I'll direct you and others so as to dispel any corporate conspiracy theory:

STORY:
An 8-year-old Brookfield boy, named (XXXXX), who police say was badly abused, is out of the hospital and recovering at Trumbull County Children Services.

LINK:
http://www.wytv.com/content/news/loca...

Let's not make this about competing companies. Make it about the need to watch how victims are treated by media.

I'm glad you explained your policies.

Here's a web site I like to use from time to time:
http://dartcenter.org. Check it out.

Thanks,
Todd

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4toddfranko(99 comments)posted 4 years, 12 months ago

This email came in Sunday:
Todd:
I read with interest your comments on the handling of the reporting on the abused eight yr. old boy and others.
Having been an advocate for children in the juvenile court for many years I feel it is imperative that the community be made aware of these cases, so many go unreported. Complacency comes easy.
Although I agree with you and Dr McPherson, that the names should be omitted, a picture of the physical damage (minus the identifying face), helps to impress on one the extent of the physical damage. The psychological and emotional damage is another story.
All too often reasonably intelligent people with whom I have discussed this issue seem unaware that this type of abuse actually happens in our community.
Comments I get often shock me. Recently:
--An associate stated "no doubt most of your cases are of a particular racial or ethnic background;"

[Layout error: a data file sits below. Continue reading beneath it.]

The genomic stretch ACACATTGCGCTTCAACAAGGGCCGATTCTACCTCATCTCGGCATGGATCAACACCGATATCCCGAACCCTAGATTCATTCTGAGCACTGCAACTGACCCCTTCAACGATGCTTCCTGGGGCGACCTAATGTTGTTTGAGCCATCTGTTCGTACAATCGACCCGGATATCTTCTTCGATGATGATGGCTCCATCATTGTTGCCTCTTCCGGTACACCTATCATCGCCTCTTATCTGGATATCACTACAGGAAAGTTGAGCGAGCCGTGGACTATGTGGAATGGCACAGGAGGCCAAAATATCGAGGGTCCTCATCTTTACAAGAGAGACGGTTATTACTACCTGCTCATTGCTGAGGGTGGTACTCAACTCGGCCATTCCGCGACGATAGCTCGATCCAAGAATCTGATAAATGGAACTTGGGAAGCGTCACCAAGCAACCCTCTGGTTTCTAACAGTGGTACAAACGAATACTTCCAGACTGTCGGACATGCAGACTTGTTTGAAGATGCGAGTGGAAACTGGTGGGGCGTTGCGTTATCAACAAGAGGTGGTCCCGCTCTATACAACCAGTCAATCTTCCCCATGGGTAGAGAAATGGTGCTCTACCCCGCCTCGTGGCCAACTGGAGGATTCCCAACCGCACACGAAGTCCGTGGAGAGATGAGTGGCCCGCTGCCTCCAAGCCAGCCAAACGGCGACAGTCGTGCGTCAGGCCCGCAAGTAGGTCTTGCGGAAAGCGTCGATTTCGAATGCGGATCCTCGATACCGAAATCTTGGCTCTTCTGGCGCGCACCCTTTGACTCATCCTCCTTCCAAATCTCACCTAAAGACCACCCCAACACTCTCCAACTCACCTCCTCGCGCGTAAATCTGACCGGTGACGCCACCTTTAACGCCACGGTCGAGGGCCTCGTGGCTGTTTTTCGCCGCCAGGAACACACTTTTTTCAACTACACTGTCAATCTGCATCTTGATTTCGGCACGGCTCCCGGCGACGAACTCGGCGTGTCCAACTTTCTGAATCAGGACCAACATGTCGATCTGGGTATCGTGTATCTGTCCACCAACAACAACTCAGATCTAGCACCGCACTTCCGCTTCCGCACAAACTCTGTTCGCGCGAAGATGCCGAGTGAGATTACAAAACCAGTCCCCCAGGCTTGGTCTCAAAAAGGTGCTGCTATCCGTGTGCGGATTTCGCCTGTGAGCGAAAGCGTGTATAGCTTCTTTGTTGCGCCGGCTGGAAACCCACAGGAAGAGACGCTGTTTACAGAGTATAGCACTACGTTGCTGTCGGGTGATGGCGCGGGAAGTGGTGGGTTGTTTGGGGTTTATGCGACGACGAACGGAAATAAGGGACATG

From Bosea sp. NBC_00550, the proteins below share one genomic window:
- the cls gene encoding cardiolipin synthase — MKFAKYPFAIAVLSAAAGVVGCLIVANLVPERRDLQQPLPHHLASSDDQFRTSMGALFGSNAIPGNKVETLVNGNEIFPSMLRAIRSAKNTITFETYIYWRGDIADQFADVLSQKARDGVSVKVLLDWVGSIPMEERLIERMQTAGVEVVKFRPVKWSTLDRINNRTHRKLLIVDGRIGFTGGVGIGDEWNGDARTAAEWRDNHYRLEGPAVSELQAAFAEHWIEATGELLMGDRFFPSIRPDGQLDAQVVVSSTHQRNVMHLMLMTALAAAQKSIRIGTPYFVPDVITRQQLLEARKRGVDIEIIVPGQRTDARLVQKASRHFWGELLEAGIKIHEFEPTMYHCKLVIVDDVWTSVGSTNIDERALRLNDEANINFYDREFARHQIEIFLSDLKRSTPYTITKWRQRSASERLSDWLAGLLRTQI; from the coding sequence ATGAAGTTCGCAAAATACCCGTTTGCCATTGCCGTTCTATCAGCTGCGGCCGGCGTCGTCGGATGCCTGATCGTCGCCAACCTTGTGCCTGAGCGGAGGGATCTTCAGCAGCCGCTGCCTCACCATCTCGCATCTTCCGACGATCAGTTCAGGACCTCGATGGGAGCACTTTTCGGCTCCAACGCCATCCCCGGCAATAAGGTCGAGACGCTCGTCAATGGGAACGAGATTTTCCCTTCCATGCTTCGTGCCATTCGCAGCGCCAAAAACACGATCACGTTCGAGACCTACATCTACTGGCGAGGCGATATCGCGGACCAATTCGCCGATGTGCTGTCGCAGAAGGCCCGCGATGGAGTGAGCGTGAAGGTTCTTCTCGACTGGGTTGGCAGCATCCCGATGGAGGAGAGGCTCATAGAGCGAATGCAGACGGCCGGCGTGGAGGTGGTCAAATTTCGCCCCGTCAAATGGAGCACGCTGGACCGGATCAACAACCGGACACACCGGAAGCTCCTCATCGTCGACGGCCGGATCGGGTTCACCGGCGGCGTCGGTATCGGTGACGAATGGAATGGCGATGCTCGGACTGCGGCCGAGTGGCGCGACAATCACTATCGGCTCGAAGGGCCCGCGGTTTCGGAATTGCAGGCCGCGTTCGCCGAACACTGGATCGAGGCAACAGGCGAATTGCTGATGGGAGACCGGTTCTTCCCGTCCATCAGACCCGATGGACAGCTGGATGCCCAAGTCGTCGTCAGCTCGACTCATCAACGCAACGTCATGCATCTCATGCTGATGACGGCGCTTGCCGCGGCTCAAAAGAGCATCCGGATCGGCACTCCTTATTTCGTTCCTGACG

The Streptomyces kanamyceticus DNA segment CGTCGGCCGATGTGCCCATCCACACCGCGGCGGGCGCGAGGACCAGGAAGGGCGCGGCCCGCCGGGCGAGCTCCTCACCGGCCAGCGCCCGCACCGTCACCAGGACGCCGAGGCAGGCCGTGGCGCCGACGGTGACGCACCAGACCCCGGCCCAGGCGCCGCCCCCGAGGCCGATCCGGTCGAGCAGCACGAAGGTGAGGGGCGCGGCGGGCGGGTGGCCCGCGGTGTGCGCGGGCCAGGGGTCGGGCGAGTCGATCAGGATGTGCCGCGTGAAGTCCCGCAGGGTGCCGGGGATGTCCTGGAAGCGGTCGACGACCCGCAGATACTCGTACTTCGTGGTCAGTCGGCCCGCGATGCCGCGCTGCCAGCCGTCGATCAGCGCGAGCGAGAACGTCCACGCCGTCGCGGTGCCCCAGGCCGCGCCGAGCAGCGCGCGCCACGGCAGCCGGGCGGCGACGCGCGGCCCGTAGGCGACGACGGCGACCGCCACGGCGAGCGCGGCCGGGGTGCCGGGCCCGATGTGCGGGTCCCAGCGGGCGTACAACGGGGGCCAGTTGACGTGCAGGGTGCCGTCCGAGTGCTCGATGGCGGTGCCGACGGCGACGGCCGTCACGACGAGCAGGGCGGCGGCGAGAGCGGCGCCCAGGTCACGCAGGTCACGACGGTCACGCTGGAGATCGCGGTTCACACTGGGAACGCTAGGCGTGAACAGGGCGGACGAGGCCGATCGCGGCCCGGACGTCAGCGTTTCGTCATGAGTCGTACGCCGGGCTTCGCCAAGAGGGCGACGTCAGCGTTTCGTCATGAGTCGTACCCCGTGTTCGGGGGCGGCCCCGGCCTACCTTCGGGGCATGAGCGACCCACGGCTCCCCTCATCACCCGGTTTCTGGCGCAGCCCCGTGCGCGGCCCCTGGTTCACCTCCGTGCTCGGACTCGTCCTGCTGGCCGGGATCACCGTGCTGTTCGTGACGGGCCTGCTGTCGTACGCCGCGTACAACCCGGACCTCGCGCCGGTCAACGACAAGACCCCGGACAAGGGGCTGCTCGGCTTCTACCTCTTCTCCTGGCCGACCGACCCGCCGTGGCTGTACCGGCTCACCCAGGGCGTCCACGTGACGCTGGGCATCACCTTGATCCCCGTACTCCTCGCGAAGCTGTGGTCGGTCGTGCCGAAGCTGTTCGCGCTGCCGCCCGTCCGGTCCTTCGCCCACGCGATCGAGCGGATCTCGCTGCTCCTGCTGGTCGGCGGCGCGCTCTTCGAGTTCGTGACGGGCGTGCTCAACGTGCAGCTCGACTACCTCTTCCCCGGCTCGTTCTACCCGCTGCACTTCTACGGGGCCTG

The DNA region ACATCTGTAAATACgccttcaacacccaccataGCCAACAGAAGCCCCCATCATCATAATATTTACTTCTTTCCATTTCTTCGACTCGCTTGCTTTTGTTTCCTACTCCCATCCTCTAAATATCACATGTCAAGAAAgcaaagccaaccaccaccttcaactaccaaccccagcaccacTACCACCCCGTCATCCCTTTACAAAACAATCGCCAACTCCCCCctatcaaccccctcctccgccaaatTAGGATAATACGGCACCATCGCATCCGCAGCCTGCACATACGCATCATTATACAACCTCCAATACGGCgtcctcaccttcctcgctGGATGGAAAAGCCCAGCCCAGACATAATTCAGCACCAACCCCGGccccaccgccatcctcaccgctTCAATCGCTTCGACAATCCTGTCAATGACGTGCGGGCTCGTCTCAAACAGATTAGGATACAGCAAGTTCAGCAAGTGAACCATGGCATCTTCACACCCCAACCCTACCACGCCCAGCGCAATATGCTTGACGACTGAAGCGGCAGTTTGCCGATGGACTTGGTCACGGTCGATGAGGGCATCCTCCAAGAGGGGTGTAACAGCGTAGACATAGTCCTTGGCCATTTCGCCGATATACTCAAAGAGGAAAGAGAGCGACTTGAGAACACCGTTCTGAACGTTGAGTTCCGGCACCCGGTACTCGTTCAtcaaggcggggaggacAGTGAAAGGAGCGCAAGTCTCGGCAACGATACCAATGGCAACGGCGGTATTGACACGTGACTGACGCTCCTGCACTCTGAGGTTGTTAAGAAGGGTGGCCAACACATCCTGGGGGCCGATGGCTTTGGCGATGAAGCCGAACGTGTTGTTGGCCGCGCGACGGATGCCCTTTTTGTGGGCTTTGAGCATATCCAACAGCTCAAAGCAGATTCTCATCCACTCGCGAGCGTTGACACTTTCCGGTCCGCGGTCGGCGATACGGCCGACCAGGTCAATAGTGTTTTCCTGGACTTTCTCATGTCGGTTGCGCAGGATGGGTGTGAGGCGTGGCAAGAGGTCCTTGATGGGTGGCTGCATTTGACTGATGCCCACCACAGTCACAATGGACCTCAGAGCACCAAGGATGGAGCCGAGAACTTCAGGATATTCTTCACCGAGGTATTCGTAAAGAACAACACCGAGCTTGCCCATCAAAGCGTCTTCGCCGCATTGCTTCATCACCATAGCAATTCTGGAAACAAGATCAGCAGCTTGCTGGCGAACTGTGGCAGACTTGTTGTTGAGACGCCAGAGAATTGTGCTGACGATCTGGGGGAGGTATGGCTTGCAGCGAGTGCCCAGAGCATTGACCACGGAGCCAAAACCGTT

--Another professional woman stated, "the neighborhoods you must have to enter, this just doesn't happen in our backyards;"
--Still another, "there are services that take care of these issues."
Nothing could be further from the truth!
All of these statements are misguided. The last, regarding " services" provided, yes, there are services provided but the abuse needs to be discovered and reported before these services can help.
Too many people don't want to get involved and don't.
Many, esp. children and the elderly, slip through the cracks.
On another related subject, you might consider an article on the effects the drug problem has had on the family and the increase in child abuse and dependency as a result of parents with serious on going drug addition.
Thank you for your article.

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5Mona_Alexander(1 comment)posted 4 years, 12 months ago

WFMJ did not air nor did it publish on its website the name of the 8 year old Brookfield child. No "free pass" was ever offered by Todd Franko or anyone else at The Vindicator.

This kind of ill conceived assumption is, I suspect, the kind of news judgement that lead WKBN/WYTV to foist upon its news viewers an over hyped "empty box" Traficant "exclusive."

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6Mahcntyvoter(30 comments)posted 4 years, 12 months ago

The photos of the boy should have never been public. First of all these photos were most likely taken in a ER setting. Which makes them part of a medical record. If they were then taken out by police a detective probalby signed a form of confidentiallity, which states the HIPPA law and its violations. By signing this form the detective states that he is aware of these violations which is a federal offense and a civil offense. Releasing any of thse types of pictures can become a major problem if someone pursues the issue.